Lind is chiefly famed for his attempts to understand and successfully treat scurvy, that desperate disease that we now know as due to vitamin C deficiency. Sadly, he didn’t solve the problem, but came tantalisingly close to doing so, searching and researching, as he did, all the possible causesand cures that occurred to him and others of his day. Indeed he conducted some pretty good clinical studies on the subject. I particularly like his trial method of pairing up scorbutic patients and observing the effect of each pair being prescribed a different treatment.

The vastness of the scurvy problem can hardly be overstated. The fact that 90% of the crew of HMS Salisbury, the Channel Fleet ship to which Lind was appointed Surgeon, died of the scurvy illustrates the devastation it wreaked. Hindsight, being the wonderful gift that it is, makes uswonder at the failure of those working to solve this problem, especially when there appeared to be a correct focus on food stuffs and yet not quite the right food stuffs, despite the solution having been stumbled upon on more than one occasion prior to Lind. Indeed we heard that in 1699Everard Manwaring identified citrus fruits as a cure. Clearly, his realisation failed to catch on as the problem of scurvy continued well into the next two centuries! In fact the expedition to the Antarctic by Captain Scott and his band of tough adventurers failed partly due to scurvy as they failed to take any citrus fruit with them, and that was as recently as 1910! One would have thought that this particular nutritional blunder could have been avoided.

Lind’s suggestion that physicians should wine and dine before visiting the sick is eminently sensible. Only when one is fully nourished can one’s immunological resistance be great enough to defend one from those lurking microbes that can assail from any quarter. Fully functioning organs of all types in our bodies depend on the regular through flow of fats, proteins, minerals, vitamins and water, and surely no one would deny that wine is a bit more antiseptic than water!

The second of our lectures was on ‘Beethoven: His Life and His Music’ written and presented by Dr Winston Leigh BA MB ChB MRCGP.

Dr Leigh’s interest in and knowledge of the arts is legendary, so to have Beethoven given the Leigh treatment was eagerly anticipated, and it did not disappoint. Although my childhood was spent surrounded by classical music, due to my father being a piano teacher, there is much that I learnt about our Ludwig that I did not previously know. I didn’t know he was born in a caul, for instance!The family into which Ludwig was born and his early years although influenced by music were also influenced by alcohol as his grandfather was a wine merchant and certain relatives died of alcohol poisoning. Indeed at one time it was considered that our man Beethoven may have had cirrhosis of his liver due to alcohol poisoning, and I am not sure where the theories stand on this now. What we do know is that he suffered from an array of other persistent complaints right through his teens and beyond, well before his hearing began to fail, and these conditions interest me greatly. Abdominal cramps, constipation, diarrhoea, headaches, and pulmonary infections all plagued the poor young man.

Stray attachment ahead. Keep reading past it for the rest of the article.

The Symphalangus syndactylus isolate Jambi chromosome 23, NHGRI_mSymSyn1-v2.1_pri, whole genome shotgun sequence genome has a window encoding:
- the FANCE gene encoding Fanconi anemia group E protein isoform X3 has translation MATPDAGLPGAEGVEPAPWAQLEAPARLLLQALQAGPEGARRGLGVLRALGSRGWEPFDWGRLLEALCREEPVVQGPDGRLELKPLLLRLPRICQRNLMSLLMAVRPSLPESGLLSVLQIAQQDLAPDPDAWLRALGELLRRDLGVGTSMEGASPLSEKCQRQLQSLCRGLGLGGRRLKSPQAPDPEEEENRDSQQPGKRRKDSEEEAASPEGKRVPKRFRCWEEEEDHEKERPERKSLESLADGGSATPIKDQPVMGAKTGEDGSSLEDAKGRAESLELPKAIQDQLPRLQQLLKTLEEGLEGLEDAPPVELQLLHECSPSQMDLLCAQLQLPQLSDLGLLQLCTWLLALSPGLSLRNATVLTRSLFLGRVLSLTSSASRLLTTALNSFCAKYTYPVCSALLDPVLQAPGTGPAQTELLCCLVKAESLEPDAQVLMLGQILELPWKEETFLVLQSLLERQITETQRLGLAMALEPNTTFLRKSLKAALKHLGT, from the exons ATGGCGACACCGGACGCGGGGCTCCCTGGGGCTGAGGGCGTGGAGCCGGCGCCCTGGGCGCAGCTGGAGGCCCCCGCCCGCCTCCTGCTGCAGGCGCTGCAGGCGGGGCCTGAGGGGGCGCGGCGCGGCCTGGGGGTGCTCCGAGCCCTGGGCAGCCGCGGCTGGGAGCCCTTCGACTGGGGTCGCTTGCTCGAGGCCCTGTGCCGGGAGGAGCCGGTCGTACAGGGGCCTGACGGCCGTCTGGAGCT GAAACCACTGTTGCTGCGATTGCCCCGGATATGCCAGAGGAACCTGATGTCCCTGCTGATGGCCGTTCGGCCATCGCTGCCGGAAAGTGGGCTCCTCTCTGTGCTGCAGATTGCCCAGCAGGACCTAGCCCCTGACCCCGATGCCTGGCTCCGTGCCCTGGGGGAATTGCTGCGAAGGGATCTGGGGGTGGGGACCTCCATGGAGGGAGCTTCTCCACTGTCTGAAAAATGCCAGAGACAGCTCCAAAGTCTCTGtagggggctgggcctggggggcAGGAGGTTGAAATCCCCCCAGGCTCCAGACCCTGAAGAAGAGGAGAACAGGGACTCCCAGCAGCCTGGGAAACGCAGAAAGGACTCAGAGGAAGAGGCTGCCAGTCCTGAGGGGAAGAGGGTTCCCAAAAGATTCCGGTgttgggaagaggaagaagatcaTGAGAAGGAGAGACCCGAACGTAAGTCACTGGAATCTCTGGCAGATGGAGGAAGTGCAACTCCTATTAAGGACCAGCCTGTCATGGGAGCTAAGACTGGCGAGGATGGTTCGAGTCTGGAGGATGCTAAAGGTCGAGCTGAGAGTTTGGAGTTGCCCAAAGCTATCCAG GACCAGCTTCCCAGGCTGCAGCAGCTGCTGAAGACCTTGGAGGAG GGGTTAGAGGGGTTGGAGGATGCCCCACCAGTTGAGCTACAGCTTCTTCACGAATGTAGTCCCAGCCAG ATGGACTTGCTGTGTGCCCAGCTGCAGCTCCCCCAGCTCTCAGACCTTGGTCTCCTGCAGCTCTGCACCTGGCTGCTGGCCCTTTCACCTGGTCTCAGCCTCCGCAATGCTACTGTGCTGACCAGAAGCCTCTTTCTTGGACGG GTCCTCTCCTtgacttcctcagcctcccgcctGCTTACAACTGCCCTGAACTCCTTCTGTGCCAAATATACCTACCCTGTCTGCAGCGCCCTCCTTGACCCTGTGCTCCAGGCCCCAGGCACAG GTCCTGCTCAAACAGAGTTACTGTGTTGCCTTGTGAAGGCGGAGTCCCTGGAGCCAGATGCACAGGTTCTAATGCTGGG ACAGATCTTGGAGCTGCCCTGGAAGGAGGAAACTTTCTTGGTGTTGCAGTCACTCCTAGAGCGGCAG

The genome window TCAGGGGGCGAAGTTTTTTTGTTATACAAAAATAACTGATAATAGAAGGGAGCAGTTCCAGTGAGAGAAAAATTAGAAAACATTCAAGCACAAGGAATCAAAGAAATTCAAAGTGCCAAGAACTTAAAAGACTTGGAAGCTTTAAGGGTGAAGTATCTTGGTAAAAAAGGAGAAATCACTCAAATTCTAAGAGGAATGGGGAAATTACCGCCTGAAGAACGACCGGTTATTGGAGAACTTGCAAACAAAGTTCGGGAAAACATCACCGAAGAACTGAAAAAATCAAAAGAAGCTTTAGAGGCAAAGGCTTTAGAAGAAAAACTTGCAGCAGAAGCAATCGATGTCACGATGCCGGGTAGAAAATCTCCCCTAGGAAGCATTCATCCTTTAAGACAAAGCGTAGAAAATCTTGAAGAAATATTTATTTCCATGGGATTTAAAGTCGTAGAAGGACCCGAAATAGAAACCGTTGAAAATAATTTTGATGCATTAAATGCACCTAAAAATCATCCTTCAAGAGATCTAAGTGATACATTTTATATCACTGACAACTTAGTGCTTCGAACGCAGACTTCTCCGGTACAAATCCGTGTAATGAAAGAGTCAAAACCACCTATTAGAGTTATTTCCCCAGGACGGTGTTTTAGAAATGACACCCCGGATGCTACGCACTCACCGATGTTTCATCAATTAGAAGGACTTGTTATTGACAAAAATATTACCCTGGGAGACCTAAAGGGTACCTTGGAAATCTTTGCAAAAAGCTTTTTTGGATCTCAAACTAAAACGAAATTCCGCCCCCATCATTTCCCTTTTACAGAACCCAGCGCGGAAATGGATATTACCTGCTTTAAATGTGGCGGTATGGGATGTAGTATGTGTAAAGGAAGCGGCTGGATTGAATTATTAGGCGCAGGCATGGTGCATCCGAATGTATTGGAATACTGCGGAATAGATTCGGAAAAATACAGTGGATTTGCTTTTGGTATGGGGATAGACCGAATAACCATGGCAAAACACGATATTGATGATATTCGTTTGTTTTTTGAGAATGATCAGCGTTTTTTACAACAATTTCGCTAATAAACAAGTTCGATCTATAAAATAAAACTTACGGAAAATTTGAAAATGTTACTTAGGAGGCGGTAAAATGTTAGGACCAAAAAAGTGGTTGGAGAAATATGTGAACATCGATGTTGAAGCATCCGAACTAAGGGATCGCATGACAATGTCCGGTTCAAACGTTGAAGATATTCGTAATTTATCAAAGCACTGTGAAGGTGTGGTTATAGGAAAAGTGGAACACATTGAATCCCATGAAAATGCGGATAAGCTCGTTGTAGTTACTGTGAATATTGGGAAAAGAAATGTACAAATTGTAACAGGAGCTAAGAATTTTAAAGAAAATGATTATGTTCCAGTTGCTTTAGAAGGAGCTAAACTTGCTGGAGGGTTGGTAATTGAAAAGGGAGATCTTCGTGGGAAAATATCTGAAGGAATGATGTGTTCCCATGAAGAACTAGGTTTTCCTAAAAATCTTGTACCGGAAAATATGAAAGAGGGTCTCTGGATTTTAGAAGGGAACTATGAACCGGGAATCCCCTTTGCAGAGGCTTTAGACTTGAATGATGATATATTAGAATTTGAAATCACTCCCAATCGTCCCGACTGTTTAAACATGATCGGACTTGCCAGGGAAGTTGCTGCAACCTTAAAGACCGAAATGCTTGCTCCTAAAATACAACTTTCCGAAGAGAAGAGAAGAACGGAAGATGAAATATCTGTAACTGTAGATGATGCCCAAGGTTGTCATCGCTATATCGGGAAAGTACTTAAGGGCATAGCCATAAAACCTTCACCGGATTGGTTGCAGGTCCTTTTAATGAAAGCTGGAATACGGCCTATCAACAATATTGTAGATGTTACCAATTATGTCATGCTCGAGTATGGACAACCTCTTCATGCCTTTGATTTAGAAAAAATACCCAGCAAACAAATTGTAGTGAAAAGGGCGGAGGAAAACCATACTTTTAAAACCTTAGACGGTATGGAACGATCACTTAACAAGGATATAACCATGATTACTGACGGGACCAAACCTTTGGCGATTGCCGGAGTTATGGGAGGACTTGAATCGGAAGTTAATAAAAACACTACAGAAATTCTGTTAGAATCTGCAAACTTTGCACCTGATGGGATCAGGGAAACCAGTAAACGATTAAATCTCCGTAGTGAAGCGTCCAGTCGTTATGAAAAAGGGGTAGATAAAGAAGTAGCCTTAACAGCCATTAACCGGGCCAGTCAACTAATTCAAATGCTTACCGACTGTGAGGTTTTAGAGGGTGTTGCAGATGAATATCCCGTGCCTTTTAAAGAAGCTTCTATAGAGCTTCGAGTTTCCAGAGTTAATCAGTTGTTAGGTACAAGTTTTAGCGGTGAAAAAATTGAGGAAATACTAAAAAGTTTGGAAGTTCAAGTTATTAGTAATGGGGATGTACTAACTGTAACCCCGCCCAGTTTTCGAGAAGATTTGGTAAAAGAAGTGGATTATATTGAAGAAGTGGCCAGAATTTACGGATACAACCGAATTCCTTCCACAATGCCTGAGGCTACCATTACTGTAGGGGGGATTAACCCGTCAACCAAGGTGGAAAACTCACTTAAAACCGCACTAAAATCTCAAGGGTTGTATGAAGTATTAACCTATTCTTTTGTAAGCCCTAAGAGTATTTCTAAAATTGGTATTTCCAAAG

Beethoven had to endure a series of extremes throughout his life, it seems, from enormous highs (e.g. Mozart found that the musical variations on a theme he asked the young Ludwig to compose were so complex and brilliant that he stated to the world that they must “Watch out for this one!”) to dreadful lows (his father suffering a mental breakdown when his mother died, leaving Ludwig to care for his two younger brothers as Dad was unable to cope), back up again (being tutored by the great composers of the time Joseph Haydn and Salieri) and back down again (severe, troubling tinnitus), right back up, due to falling madly in love (with the 17-year-old Josephine Von Brunsvik, his pupil, and probably the love of his life) only to be dashed back down as her widowed mother needed her to marry a man of wealth and aristocratic status, which our man could not claim. This was followed by another lift from love (this time to another pupil, Giulietta Guiccardi, to whom he proposed marriage, and was accepted, only to be rejected by her father as an inappropriate suitor but to whom he dedicated the immortal piece Piano Sonata No.14, a.k.a. the “Moonlight Sonata”). Following this blow to his hopes the poor man admitted to thoughts of suicide, so he was clearly profoundly depressed by this time, with only his vast musical creativity keeping him going! In hismid 40s Ludwig spent a lot of money trying to help his younger brother Carl who had developed TB and when he died a major legal battle ensued as Ludwig attempted to gain custody of Carl’s young son, even though the poor kid’s mother was still living. All rather bizarre.

And through it all, with gaps for getting embroiled in other things, Beethoven produced works of utter genius, even though his hearing continued to deteriorate, eventually resulting in total deafness. His bowels continued to malfunction too, and at the age of 56 following some months of illness so severe he kept to his bed, with jaundice, swollen ankles, ascites, a fever and with foetid breath, he died, during a thunder-storm. A doctor had drained the ascitic fluid in his abdomen,some time earlier, to no avail. Apparently when his body was examined in an autopsy his spleen was black, his pancreas was hard and both auditory nerves were shrivelled, accounting very well for the deafness.